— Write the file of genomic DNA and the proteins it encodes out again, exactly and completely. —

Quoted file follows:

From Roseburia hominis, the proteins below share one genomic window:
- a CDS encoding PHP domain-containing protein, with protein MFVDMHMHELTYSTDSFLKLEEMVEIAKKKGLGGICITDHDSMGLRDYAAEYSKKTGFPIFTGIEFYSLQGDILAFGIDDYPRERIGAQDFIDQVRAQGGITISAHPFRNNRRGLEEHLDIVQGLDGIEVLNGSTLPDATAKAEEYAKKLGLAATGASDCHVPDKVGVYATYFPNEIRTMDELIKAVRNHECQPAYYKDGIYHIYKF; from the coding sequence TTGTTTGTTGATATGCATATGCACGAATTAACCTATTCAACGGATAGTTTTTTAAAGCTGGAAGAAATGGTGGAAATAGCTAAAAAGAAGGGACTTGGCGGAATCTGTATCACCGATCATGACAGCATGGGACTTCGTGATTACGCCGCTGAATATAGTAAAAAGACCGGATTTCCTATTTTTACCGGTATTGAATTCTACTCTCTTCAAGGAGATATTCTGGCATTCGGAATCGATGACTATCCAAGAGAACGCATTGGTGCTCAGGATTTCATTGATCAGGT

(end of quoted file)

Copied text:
From Roseburia hominis, the proteins below share one genomic window:
- a CDS encoding PHP domain-containing protein, with protein MFVDMHMHELTYSTDSFLKLEEMVEIAKKKGLGGICITDHDSMGLRDYAAEYSKKTGFPIFTGIEFYSLQGDILAFGIDDYPRERIGAQDFIDQVRAQGGITISAHPFRNNRRGLEEHLDIVQGLDGIEVLNGSTLPDATAKAEEYAKKLGLAATGASDCHVPDKVGVYATYFPNEIRTMDELIKAVRNHECQPAYYKDGIYHIYKF; from the coding sequence TTGTTTGTTGATATGCATATGCACGAATTAACCTATTCAACGGATAGTTTTTTAAAGCTGGAAGAAATGGTGGAAATAGCTAAAAAGAAGGGACTTGGCGGAATCTGTATCACCGATCATGACAGCATGGGACTTCGTGATTACGCCGCTGAATATAGTAAAAAGACCGGATTTCCTATTTTTACCGGTATTGAATTCTACTCTCTTCAAGGAGATATTCTGGCATTCGGAATCGATGACTATCCAAGAGAACGCATTGGTGCTCAGGATTTCATTGATCAGGT